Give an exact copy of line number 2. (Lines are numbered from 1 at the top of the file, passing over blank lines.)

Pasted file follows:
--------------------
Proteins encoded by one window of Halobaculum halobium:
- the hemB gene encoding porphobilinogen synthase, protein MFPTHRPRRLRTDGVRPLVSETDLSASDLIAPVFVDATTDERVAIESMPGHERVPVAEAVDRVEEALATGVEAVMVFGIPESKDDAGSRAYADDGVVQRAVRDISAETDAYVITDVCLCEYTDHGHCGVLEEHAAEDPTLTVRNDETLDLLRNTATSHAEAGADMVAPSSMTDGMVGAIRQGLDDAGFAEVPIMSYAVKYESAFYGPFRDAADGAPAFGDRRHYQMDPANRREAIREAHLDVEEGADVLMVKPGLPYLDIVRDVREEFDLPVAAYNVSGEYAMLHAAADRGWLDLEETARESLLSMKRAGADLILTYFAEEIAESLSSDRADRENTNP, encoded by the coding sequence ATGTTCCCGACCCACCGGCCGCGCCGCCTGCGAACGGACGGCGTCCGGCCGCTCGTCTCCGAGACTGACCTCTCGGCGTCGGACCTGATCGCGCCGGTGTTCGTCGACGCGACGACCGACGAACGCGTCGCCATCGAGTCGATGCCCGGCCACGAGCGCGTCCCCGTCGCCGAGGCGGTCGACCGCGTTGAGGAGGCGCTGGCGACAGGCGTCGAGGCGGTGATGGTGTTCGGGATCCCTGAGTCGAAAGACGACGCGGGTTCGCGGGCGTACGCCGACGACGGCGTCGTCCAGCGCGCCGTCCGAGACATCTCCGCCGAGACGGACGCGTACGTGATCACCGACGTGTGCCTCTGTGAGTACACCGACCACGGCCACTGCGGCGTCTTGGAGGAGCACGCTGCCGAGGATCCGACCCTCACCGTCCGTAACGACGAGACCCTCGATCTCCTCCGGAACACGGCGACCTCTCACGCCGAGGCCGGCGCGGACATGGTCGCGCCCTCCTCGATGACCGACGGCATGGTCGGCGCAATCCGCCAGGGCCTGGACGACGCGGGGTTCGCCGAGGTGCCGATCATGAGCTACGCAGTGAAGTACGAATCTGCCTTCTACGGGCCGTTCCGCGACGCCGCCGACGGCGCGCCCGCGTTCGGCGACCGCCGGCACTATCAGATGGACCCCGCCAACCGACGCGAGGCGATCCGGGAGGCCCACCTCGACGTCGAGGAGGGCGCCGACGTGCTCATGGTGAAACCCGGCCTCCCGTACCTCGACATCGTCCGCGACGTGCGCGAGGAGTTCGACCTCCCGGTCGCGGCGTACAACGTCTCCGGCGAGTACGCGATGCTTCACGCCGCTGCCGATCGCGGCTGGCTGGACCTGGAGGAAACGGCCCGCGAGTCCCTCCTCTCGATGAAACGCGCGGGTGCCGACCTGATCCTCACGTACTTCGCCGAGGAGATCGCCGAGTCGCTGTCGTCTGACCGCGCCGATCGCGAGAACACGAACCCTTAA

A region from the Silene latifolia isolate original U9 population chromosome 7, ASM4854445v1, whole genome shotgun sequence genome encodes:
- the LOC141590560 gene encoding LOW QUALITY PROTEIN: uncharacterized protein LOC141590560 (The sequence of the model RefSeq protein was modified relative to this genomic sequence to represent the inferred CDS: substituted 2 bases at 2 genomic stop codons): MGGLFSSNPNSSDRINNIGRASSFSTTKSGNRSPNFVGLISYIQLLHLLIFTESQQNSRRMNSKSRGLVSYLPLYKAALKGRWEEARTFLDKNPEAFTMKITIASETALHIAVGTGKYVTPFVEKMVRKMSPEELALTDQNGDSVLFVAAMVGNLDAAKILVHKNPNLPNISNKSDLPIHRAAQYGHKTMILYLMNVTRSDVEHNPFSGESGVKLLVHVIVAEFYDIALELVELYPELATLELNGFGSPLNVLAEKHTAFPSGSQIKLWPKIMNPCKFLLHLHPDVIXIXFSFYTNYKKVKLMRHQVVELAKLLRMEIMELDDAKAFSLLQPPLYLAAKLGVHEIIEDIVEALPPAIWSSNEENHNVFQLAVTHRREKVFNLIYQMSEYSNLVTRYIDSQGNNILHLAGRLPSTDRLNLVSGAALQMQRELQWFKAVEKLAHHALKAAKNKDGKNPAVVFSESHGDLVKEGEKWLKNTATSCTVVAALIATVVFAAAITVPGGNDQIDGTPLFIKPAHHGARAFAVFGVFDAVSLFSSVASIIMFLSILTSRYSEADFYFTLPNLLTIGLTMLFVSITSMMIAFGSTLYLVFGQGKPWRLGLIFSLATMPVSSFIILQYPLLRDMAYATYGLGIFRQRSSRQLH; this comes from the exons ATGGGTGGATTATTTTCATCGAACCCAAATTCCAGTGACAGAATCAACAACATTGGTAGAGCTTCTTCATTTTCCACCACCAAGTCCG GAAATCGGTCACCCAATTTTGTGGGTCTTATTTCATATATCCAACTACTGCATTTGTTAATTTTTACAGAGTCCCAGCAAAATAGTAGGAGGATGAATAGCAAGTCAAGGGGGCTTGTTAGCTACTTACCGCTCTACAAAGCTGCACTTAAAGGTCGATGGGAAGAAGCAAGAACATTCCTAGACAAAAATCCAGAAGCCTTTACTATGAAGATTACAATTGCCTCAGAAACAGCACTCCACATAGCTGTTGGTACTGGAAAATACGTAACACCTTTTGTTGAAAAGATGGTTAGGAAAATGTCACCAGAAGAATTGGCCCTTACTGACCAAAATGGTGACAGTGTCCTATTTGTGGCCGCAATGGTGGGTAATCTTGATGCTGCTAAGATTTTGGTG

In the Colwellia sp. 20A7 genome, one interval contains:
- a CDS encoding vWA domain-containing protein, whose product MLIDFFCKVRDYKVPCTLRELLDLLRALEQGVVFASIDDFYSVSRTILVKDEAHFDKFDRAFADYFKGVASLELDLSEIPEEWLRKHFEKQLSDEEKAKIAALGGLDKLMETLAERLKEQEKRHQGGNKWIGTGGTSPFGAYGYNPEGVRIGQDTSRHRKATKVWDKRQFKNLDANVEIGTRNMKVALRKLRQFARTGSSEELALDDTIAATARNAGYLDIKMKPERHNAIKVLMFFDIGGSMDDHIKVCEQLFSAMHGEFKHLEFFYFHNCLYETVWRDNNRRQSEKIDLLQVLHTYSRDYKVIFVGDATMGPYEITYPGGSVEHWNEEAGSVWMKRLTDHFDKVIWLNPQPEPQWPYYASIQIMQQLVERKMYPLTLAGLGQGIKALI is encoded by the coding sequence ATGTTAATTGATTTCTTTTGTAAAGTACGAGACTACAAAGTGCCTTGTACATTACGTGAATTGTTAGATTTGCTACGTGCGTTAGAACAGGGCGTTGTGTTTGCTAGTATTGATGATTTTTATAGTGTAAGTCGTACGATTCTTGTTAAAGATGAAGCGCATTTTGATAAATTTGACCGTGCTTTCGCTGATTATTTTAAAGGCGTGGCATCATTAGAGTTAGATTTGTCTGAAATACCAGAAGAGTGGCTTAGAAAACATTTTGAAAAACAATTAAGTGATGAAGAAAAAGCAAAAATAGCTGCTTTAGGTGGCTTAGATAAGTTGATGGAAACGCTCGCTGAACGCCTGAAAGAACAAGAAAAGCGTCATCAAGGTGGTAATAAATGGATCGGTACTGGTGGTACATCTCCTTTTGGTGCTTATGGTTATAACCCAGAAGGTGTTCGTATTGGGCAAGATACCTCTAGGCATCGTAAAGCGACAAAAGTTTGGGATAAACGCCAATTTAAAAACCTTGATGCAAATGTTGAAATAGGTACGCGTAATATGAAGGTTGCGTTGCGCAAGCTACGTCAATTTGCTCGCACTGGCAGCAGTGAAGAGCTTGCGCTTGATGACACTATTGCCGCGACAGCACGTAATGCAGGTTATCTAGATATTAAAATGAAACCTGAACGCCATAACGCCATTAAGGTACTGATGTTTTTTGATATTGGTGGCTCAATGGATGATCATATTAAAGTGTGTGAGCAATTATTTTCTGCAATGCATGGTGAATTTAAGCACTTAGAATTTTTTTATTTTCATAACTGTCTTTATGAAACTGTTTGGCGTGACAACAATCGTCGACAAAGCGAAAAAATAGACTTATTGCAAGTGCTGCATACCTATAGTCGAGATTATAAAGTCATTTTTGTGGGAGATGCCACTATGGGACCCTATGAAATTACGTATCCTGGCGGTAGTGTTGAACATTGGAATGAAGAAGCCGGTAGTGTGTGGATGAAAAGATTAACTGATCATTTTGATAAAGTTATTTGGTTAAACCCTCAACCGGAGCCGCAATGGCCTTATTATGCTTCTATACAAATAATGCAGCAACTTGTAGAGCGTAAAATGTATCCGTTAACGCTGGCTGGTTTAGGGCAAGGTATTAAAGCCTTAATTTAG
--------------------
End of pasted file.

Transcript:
- the hemB gene encoding porphobilinogen synthase, protein MFPTHRPRRLRTDGVRPLVSETDLSASDLIAPVFVDATTDERVAIESMPGHERVPVAEAVDRVEEALATGVEAVMVFGIPESKDDAGSRAYADDGVVQRAVRDISAETDAYVITDVCLCEYTDHGHCGVLEEHAAEDPTLTVRNDETLDLLRNTATSHAEAGADMVAPSSMTDGMVGAIRQGLDDAGFAEVPIMSYAVKYESAFYGPFRDAADGAPAFGDRRHYQMDPANRREAIREAHLDVEEGADVLMVKPGLPYLDIVRDVREEFDLPVAAYNVSGEYAMLHAAADRGWLDLEETARESLLSMKRAGADLILTYFAEEIAESLSSDRADRENTNP, encoded by the coding sequence ATGTTCCCGACCCACCGGCCGCGCCGCCTGCGAACGGACGGCGTCCGGCCGCTCGTCTCCGAGACTGACCTCTCGGCGTCGGACCTGATCGCGCCGGTGTTCGTCGACGCGACGACCGACGAACGCGTCGCCATCGAGTCGATGCCCGGCCACGAGCGCGTCCCCGTCGCCGAGGCGGTCGACCGCGTTGAGGAGGCGCTGGCGACAGGCGTCGAGGCGGTGATGGTGTTCGGGATCCCTGAGTCGAAAGACGACGCGGGTTCGCGGGCGTACGCCGACGACGGCGTCGTCCAGCGCGCCGTCCGAGACATCTCCGCCGAGACGGACGCGTACGTGATCACCGACGTGTGCCTCTGTGAGTACACCGACCACGGCCACTGCGGCGTCTTGGAGGAGCACGCTGCCGAGGATCCGACCCTCACCGTCCGTAACGACGAGACCCTCGATCTCCTCCGGAACACGGCGACCTCTCACGCCGAGGCCGGCGCGGACATGGTCGCGCCCTCCTCGATGACCGACGGCATGGTCGGCGCAATCCGCCAGGGCCTGGACGACGCGGGGTTCGCCGAGGTGCCGATCATGAGCTACGCAGTGAAGTACGAATCTGCCTTCTACGGGCCGTTCCGCGACGCCGCCGACGGCGCGCCCGCGTTCGGCGACCGCCGGCACTATCAGATGGACCCCGCCAACCGACGCGAGGCGATCCGGGAGGCCCACCTCGACGTCGAGGAGGGCGCCGACGTGCTCATGGTGAAACCCGGCCTCCCGTACCTCGACATCGTCCGCGACGTGCGCGAGGAGTTCGACCTCCCGGTCGCGGCGTACAACGTCTCCGGCGAGTACGCGATGCTTCACGCCGCTGCCGATCGCGGCTGGCTGGACCTGGAGGAAACGGCCCGCGAGTCCCTCCTCTCGATGAAACGCGCGGGTGCCGACCTGATCCTCACGTACTTCGCCGAGGAGATCGCCGAGTCGCTGTCGTCTGACCGCGCCGATCGCGAGAACACGAACCCTTAA